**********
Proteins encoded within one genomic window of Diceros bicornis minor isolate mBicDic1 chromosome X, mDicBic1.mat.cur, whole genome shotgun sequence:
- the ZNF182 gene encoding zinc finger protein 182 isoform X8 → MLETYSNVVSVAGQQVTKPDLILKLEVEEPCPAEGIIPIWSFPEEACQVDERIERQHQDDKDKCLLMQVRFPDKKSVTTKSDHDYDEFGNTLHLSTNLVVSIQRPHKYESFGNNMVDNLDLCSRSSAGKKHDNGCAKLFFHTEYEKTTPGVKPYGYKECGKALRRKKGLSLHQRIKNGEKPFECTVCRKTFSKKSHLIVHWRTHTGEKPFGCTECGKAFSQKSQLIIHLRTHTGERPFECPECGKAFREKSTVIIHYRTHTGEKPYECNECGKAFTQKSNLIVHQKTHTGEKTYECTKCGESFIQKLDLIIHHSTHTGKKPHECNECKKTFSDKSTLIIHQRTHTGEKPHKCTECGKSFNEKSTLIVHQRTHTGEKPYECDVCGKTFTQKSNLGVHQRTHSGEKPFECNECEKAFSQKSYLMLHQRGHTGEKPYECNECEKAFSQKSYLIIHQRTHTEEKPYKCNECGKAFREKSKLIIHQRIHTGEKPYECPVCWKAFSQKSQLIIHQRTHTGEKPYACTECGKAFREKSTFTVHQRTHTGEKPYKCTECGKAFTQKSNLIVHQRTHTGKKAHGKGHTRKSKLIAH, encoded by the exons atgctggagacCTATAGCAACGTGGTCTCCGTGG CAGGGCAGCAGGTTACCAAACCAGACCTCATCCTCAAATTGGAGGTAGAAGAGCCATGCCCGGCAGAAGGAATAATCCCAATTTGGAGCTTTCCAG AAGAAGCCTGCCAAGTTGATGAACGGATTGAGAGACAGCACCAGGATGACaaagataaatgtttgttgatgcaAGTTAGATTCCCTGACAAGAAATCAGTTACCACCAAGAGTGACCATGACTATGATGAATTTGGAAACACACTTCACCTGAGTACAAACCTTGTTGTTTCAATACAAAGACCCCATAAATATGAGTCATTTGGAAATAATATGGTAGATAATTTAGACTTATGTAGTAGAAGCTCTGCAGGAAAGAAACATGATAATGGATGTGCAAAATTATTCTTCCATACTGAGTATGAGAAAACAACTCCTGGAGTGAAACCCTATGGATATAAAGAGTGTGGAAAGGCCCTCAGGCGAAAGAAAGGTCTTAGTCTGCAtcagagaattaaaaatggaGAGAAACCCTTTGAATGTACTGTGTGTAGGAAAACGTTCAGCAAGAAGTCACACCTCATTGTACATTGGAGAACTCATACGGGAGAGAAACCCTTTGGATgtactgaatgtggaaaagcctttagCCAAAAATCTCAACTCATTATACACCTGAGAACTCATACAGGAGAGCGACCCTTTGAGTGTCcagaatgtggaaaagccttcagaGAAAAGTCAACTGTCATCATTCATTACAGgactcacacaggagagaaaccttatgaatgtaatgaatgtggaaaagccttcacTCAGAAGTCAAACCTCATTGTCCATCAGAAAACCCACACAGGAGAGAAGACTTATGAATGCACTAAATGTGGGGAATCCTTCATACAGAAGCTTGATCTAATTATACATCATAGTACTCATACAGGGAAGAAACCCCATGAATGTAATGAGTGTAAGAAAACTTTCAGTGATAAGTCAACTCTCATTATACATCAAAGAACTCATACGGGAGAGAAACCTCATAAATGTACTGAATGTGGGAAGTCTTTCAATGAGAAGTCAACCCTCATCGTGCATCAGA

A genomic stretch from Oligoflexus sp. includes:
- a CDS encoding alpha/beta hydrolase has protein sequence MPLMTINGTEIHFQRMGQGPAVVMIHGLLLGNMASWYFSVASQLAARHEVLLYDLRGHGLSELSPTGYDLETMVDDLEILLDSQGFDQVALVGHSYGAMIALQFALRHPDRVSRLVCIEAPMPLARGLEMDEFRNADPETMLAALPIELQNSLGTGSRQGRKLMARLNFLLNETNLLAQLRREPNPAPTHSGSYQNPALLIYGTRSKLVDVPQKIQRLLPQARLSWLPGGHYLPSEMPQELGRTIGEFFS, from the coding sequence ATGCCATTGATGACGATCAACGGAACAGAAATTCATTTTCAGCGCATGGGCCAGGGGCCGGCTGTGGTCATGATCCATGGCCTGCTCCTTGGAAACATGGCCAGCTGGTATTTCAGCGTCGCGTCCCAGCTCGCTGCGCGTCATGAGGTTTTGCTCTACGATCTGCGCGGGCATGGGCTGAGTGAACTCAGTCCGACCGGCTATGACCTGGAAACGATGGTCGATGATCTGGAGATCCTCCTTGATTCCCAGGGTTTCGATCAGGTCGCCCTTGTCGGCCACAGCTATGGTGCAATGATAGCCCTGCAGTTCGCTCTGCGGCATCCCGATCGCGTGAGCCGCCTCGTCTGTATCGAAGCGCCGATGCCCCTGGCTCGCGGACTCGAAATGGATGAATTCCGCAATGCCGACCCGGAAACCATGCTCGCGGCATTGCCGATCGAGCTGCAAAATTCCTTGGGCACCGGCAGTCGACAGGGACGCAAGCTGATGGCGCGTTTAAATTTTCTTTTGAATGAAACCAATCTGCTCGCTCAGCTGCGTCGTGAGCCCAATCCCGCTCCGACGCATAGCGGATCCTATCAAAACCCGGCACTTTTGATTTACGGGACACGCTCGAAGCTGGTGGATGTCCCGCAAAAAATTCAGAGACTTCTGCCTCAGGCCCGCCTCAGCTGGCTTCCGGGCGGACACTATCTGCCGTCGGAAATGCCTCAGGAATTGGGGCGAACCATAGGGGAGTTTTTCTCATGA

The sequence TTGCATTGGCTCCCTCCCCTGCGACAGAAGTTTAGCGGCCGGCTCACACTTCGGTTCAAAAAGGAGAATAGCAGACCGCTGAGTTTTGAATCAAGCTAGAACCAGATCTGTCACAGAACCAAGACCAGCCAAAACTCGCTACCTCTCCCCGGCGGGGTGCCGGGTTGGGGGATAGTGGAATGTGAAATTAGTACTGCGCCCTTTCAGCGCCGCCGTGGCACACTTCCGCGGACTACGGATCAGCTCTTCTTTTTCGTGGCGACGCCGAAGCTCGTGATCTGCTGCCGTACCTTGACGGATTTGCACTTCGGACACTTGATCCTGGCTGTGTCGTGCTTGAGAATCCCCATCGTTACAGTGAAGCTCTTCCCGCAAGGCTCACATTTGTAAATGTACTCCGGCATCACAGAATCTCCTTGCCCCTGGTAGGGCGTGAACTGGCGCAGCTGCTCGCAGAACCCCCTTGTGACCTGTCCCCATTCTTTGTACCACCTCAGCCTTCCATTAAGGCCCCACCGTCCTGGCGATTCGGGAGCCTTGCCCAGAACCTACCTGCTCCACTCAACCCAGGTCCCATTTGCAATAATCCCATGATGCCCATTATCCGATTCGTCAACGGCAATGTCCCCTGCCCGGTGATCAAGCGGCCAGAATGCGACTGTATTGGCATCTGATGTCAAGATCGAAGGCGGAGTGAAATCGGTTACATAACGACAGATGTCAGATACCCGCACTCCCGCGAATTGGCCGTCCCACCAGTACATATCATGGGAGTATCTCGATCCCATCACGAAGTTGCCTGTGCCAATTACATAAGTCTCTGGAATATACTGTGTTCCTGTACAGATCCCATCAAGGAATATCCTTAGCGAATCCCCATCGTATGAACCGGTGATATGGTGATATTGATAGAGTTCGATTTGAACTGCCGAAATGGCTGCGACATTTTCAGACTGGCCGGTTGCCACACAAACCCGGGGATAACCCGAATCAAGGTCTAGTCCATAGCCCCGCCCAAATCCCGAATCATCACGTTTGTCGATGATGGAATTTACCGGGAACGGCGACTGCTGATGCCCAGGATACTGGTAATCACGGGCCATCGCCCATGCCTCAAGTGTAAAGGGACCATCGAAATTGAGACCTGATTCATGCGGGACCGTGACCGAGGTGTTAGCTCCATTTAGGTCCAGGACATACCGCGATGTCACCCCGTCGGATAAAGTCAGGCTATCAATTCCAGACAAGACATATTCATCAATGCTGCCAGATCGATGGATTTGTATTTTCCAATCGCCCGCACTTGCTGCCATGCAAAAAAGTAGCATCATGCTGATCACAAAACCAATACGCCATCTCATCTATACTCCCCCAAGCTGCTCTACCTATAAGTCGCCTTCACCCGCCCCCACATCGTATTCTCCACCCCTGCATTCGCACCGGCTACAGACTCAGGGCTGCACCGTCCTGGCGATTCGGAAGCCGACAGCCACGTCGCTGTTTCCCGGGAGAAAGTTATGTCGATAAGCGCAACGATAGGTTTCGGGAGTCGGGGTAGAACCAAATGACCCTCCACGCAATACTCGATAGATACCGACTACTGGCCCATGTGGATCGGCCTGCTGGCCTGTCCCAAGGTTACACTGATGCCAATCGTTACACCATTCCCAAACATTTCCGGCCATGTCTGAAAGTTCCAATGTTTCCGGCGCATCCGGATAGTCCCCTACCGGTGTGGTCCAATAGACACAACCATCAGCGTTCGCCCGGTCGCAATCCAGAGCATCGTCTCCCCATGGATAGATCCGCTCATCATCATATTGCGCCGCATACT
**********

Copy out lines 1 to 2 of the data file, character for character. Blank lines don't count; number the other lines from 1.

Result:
Proteins encoded within one genomic window of Diceros bicornis minor isolate mBicDic1 chromosome X, mDicBic1.mat.cur, whole genome shotgun sequence:
- the ZNF182 gene encoding zinc finger protein 182 isoform X8 → MLETYSNVVSVAGQQVTKPDLILKLEVEEPCPAEGIIPIWSFPEEACQVDERIERQHQDDKDKCLLMQVRFPDKKSVTTKSDHDYDEFGNTLHLSTNLVVSIQRPHKYESFGNNMVDNLDLCSRSSAGKKHDNGCAKLFFHTEYEKTTPGVKPYGYKECGKALRRKKGLSLHQRIKNGEKPFECTVCRKTFSKKSHLIVHWRTHTGEKPFGCTECGKAFSQKSQLIIHLRTHTGERPFECPECGKAFREKSTVIIHYRTHTGEKPYECNECGKAFTQKSNLIVHQKTHTGEKTYECTKCGESFIQKLDLIIHHSTHTGKKPHECNECKKTFSDKSTLIIHQRTHTGEKPHKCTECGKSFNEKSTLIVHQRTHTGEKPYECDVCGKTFTQKSNLGVHQRTHSGEKPFECNECEKAFSQKSYLMLHQRGHTGEKPYECNECEKAFSQKSYLIIHQRTHTEEKPYKCNECGKAFREKSKLIIHQRIHTGEKPYECPVCWKAFSQKSQLIIHQRTHTGEKPYACTECGKAFREKSTFTVHQRTHTGEKPYKCTECGKAFTQKSNLIVHQRTHTGKKAHGKGHTRKSKLIAH, encoded by the exons atgctggagacCTATAGCAACGTGGTCTCCGTGG CAGGGCAGCAGGTTACCAAACCAGACCTCATCCTCAAATTGGAGGTAGAAGAGCCATGCCCGGCAGAAGGAATAATCCCAATTTGGAGCTTTCCAG AAGAAGCCTGCCAAGTTGATGAACGGATTGAGAGACAGCACCAGGATGACaaagataaatgtttgttgatgcaAGTTAGATTCCCTGACAAGAAATCAGTTACCACCAAGAGTGACCATGACTATGATGAATTTGGAAACACACTTCACCTGAGTACAAACCTTGTTGTTTCAATACAAAGACCCCATAAATATGAGTCATTTGGAAATAATATGGTAGATAATTTAGACTTATGTAGTAGAAGCTCTGCAGGAAAGAAACATGATAATGGATGTGCAAAATTATTCTTCCATACTGAGTATGAGAAAACAACTCCTGGAGTGAAACCCTATGGATATAAAGAGTGTGGAAAGGCCCTCAGGCGAAAGAAAGGTCTTAGTCTGCAtcagagaattaaaaatggaGAGAAACCCTTTGAATGTACTGTGTGTAGGAAAACGTTCAGCAAGAAGTCACACCTCATTGTACATTGGAGAACTCATACGGGAGAGAAACCCTTTGGATgtactgaatgtggaaaagcctttagCCAAAAATCTCAACTCATTATACACCTGAGAACTCATACAGGAGAGCGACCCTTTGAGTGTCcagaatgtggaaaagccttcagaGAAAAGTCAACTGTCATCATTCATTACAGgactcacacaggagagaaaccttatgaatgtaatgaatgtggaaaagccttcacTCAGAAGTCAAACCTCATTGTCCATCAGAAAACCCACACAGGAGAGAAGACTTATGAATGCACTAAATGTGGGGAATCCTTCATACAGAAGCTTGATCTAATTATACATCATAGTACTCATACAGGGAAGAAACCCCATGAATGTAATGAGTGTAAGAAAACTTTCAGTGATAAGTCAACTCTCATTATACATCAAAGAACTCATACGGGAGAGAAACCTCATAAATGTACTGAATGTGGGAAGTCTTTCAATGAGAAGTCAACCCTCATCGTGCATCAGA